An Artificial Night by Seanan McGuire
October Daye, private investigator to San Francisco’s faerie nobility, stumbles upon her most troubling case yet. Two of her friends’ children vanish without a trace, and a third falls into an enchanted sleep from which no one can awaken her. Toby pokes around and learns that other children have been disappearing as well, both fae and human, and that an ancient and sinister power is behind the kidnappings.
Seanan McGuire wisely plays to her strengths — and Toby’s — in An Artificial Night. McGuire is a terrific writer, but concealing the villain’s identity isn’t always her strong point. It works well, then, that An Artificial Night is not a whodunit. Toby and the reader learn pretty quickly who is responsible, and the real questions are whether Toby can defeat him and how steep the price will be. The first two October Daye novels read like mysteries, but this one reads more like a grim, bloody fairy tale. Of the three it’s the closest to “straight” fantasy or to old-school urban fantasy.
As for Toby’s strengths, one of the things that has bugged me about this series is the way other characters seem convinced Toby is the biggest badass who ever badass’d. She isn’t. She’s actually pretty underpowered for her world and often loses fights. Sheer toughness is not what makes her a hero. An Artificial Night features some great exploration of whether Toby is a hero, and if so, what qualities make her worthy of the term.
McGuire also develops Toby’s relationships with several beloved secondary characters (Tybalt and the Luideag are my favorites). In one moving scene, Toby learns that there really are people out there who have her back. I’m not sure what I love more about this scene, the way it ties into folklore or the way it brings home to Toby that she isn’t alone in the world.
The plot is creepy and compelling, and makes probably the best use of faerie lore we’ve seen yet in the series. The fae realm comes to life in all its beauty, and its horror, and its tricky bargains. I liked A Local Habitation just a bit better personally — I think in part because there was more comic relief — but this is a worthy addition to the series and is almost certainly the best-plotted of the three books so far.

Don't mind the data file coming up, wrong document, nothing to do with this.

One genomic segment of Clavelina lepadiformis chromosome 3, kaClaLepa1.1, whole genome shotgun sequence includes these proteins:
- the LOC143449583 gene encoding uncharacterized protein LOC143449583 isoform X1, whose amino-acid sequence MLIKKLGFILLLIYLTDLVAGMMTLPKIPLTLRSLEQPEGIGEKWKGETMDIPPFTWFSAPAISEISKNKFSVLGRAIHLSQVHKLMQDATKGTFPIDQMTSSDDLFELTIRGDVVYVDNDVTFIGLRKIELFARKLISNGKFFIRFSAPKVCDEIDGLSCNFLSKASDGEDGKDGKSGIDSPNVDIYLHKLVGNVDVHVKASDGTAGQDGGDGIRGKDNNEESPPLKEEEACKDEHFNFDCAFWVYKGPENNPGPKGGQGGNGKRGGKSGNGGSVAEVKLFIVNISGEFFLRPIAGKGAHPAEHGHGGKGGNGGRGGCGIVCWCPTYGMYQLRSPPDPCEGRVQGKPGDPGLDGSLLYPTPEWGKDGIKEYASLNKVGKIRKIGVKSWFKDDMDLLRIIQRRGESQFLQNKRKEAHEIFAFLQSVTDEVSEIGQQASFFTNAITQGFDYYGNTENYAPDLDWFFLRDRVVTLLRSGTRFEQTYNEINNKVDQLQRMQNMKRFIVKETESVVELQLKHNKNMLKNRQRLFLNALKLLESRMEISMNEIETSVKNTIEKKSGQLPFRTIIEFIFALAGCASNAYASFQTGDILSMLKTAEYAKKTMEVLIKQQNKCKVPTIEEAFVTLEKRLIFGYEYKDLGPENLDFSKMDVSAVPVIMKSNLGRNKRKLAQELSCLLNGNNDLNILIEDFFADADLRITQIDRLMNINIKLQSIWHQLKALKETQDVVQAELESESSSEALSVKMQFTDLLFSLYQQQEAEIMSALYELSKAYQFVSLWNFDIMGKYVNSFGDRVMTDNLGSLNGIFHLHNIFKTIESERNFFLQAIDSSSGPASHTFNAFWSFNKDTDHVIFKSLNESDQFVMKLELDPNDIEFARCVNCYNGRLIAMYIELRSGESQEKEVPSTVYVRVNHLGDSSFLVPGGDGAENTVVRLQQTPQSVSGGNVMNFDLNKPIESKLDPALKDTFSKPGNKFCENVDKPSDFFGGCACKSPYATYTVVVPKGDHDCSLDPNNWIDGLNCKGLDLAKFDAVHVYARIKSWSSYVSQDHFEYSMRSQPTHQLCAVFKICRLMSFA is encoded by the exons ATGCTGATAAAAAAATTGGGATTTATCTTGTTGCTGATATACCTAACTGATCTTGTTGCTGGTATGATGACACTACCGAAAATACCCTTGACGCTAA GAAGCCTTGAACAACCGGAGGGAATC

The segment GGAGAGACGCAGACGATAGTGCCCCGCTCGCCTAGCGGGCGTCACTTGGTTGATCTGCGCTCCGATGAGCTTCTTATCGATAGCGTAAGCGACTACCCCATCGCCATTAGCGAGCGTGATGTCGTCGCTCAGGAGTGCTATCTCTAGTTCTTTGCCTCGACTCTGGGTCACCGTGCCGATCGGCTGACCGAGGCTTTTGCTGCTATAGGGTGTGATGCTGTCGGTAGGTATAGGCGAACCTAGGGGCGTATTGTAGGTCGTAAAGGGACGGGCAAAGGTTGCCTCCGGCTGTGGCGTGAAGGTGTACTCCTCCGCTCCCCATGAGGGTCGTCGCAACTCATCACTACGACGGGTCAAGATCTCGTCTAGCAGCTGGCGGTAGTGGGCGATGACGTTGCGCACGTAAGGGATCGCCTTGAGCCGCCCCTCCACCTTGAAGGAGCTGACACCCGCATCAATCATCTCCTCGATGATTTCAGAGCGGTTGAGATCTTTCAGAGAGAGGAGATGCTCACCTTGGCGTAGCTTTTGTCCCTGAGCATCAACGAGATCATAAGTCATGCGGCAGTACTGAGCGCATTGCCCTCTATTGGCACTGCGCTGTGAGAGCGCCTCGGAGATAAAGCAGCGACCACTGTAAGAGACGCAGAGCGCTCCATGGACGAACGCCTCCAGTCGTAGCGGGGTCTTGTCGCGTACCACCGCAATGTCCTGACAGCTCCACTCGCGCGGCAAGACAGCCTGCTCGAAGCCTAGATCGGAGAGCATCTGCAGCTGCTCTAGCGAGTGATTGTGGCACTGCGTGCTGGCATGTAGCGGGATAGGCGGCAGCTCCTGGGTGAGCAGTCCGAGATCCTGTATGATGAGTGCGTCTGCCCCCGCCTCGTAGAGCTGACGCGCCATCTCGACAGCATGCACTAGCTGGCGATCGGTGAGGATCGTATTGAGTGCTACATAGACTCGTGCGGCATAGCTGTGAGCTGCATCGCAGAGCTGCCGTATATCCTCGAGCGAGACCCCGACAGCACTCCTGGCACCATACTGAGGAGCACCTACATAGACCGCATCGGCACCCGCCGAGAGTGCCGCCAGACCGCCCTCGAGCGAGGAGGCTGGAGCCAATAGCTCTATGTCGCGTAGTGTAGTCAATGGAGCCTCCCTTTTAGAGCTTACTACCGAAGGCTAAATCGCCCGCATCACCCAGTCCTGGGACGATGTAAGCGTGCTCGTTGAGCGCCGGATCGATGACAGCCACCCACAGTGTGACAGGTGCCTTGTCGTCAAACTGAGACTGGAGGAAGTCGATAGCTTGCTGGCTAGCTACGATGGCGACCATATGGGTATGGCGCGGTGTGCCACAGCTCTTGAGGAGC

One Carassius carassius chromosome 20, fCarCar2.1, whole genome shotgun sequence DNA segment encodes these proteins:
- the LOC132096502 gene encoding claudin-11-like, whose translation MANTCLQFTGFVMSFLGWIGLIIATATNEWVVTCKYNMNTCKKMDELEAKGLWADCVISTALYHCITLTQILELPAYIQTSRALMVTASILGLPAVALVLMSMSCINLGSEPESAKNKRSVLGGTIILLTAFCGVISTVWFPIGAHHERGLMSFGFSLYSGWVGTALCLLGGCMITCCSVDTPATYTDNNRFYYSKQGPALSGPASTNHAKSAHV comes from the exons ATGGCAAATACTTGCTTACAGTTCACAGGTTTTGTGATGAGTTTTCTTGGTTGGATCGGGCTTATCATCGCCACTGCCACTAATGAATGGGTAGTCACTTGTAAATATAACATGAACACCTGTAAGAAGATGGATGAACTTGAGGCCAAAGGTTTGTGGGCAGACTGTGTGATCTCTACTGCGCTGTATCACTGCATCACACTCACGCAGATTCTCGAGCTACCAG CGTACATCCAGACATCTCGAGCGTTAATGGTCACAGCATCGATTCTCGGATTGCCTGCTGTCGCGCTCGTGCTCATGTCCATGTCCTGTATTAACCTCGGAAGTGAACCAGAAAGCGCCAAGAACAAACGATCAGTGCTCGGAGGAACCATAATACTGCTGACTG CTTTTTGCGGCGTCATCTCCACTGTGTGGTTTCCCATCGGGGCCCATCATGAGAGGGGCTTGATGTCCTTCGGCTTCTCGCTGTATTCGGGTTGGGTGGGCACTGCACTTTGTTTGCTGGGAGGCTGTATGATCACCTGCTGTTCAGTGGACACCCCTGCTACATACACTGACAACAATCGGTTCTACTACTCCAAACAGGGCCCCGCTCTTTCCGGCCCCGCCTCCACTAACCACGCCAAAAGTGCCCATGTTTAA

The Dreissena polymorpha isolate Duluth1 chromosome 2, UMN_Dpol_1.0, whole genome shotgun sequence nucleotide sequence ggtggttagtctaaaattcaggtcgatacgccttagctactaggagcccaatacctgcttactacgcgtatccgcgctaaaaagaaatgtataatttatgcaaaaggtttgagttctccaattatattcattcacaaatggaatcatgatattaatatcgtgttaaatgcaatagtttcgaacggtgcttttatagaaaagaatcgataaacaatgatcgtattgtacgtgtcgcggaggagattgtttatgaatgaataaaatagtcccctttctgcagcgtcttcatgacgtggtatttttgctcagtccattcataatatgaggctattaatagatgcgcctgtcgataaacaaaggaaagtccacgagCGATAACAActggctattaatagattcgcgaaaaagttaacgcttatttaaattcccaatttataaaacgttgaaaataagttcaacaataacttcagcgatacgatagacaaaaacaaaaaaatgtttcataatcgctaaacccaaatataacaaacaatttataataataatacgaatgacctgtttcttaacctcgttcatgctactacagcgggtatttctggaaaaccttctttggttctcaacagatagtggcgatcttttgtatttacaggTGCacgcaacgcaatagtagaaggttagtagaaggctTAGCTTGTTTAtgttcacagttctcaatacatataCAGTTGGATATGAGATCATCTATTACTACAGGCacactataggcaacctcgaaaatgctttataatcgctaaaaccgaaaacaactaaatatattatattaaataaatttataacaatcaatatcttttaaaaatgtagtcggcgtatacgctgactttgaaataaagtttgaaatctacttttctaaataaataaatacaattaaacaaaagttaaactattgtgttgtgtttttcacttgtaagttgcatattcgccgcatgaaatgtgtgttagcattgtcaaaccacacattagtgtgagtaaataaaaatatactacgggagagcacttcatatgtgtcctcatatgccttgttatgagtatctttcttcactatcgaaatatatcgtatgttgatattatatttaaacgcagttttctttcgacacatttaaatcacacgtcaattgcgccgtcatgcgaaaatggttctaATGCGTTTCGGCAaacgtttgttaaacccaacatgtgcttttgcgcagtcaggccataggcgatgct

I also had the opportunity to listen to the audiobook version produced by Brilliance Audio. I highly recommend it. Toby needs a very specific kind of voice, and Mary Robinette Kowal provides it. Her voice is low, expressive, with just a touch of ironic humor about it. I don’t think I’d have been able to stomach a chirpy, breezy Toby Daye!
This entry in the TOBY DAYE series delves deeper into folklore, concentrating on the Wild Hunt. It has always been plain that fairies aren’t necessarily good guys in McGuire’s world, but they are even less so here. Toby’s character, and her relationships with those around her, deepen in this book as well.
October Daye — (2009- ) Publisher: The world of Faerie never disappeared: it merely went into hiding, continuing to exist parallel to our own. Secrecy is the key to Faerie’s survival — but no secret can be kept forever, and when the fae and mortal worlds collide, changelings are born. Half-human, half-fae, outsiders from birth, these second-class children of Faerie spend their lives fighting for the respect of their immortal relations. Or, in the case of October “Toby” Daye, rejecting it completely. After getting burned by both sides of her heritage, Toby has denied the fae world, retreating into a “normal” life. Unfortunately for her, Faerie has other ideas.The murder of Countess Evening Winterrose, one of the secret regents of the San Francisco Bay Area, pulls Toby back into the fae world. Unable to resist Evening’s dying curse, which binds her to investigate, Toby is forced to resume her old position as knight errant to the Duke of Shadowed Hills and begin renewing old alliances that may prove her only hope of solving the mystery… before the curse catches up with her.